In 2011, France was wracked by corruption scandals in which African leaders, from Côte d’Ivoire and Gabon in particular, passed off millions of dollars in cash to the Jacques Chirac and Dominique de Villepin. It was the flip side an earlier scandal in which the French national oil company, then called Elf Aquitaine, funneled millions of dollars per year into the coffers of Gabonese leaders. The African tail had begun to wag the French dog; some politicians called it “reverse colonization.”
And now it looks like something similar could happen under President Trump. Consider our own former colony in the Philippines. President Rodrigo Duterte has appointed Jose E.B. Antonio to be Manila’s special representative to the United States. Antonio also happens to be the CEO of Century Properties Group, which is building the Trump Tower Manila and paid the organization around $5 million for the privilege of using the Trump name. More payments are due: one Trump deal in Puerto Rico involved a 12.5% share of profits plus a 4% slice of operating revenues in addition to the up-front fee.
What happened in France was illegal. What is happening in America appears to be legal: the payments from the Philippines are not coming directly from the government.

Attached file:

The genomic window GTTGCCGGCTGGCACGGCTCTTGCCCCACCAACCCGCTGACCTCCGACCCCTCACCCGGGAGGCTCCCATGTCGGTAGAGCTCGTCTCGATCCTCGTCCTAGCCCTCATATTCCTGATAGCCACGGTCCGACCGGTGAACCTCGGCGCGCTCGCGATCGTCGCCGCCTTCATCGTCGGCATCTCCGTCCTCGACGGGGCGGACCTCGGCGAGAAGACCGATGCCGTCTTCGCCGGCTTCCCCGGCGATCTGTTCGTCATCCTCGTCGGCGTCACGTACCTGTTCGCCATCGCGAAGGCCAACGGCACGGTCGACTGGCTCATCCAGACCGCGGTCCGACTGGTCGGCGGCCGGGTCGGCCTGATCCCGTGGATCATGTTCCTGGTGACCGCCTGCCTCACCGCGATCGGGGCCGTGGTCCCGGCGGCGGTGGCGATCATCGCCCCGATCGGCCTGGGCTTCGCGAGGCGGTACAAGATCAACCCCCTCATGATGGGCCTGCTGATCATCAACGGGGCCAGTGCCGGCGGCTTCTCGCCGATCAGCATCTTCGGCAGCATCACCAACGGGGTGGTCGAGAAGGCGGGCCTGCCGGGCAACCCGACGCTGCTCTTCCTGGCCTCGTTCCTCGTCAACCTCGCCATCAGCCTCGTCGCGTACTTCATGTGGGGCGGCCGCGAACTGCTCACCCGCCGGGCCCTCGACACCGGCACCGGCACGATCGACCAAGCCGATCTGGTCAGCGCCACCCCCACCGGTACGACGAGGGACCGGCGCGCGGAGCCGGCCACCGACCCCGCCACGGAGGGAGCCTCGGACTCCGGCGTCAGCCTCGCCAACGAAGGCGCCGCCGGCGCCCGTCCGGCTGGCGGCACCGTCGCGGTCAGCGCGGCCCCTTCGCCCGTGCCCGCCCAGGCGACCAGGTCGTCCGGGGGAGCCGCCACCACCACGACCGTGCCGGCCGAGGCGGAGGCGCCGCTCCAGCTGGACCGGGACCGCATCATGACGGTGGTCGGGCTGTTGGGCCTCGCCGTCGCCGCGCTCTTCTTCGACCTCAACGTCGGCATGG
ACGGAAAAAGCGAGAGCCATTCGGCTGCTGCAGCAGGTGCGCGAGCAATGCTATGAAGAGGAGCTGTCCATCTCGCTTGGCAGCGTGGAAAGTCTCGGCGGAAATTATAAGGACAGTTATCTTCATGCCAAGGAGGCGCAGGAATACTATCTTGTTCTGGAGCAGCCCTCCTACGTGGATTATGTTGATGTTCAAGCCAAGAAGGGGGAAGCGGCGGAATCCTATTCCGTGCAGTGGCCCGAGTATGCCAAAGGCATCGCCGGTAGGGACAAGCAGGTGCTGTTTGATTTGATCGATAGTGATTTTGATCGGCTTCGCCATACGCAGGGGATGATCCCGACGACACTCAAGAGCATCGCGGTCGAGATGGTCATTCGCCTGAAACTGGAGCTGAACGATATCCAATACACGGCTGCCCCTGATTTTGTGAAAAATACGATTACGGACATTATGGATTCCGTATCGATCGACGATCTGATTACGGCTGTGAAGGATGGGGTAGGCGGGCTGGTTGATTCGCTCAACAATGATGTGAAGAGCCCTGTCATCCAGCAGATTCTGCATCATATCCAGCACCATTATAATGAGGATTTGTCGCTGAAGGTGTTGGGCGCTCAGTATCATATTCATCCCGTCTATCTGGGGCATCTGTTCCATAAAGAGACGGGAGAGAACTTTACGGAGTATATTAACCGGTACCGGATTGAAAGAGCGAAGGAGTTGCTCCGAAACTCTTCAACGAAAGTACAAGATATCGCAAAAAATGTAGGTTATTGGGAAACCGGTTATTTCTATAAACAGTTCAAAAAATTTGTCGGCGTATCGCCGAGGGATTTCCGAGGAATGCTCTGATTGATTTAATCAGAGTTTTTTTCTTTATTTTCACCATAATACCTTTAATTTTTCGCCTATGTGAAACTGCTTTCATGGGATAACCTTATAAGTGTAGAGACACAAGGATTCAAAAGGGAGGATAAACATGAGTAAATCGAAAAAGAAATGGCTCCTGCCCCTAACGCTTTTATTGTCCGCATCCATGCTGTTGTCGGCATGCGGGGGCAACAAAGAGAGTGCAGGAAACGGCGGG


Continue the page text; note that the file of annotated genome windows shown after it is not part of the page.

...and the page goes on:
But what happened in France had tangible effects on Africa. France continued to prop up the execrable Bongo dynasty well past its sell-by date. In 2008, for example, the French government shut down an investigation into the provenance of Omar Bongo’s Parisian real estate portfolio. In 2010, the American embassy in Cameroon reported that the Gabonese government embezzled funds from the Banque des Etats de l’Afrique Centrale — that is to say, one of the two central banks serving French West Africa — and used them to support President Nicolas Sarkozy. When Bongo’s son, Ali, won the 2016 election with a razor-thin (and clearly fraudulent) margin the country erupted into riots. Ironically, the 2011 corruption scandal made France reluctant to pressure Gabon with anything stronger than mild language: not because Gabonese oil is so important, and not because Hollande received Gabonese money, but because the public scandal itself made any French actions in Gabon appear to be a continuation of the illicit ties between the two nations.
Right now, a legal battle between President Bongo and his sister is bringing some of the looting to light and the European Parliament threatened sanctions on February 2nd. But Bongo is still there and Gabon is looking far more fragile than an oil-rich coastal statelet of 1.5 million people has any right to be.
So now in the Philippines you have Duterte running death squads and cozying up to China. Maybe no U.S. president would have been able to do much about the former (and the latter likely deserves no response). But President Trump is not even going to try. And maybe he would not have tried no matter what. But the stench of corruption lies about it. Françafrique, meet Philamerica.
And worse yet, there are other, even more depressing places involved. Wagging the dog, indeed.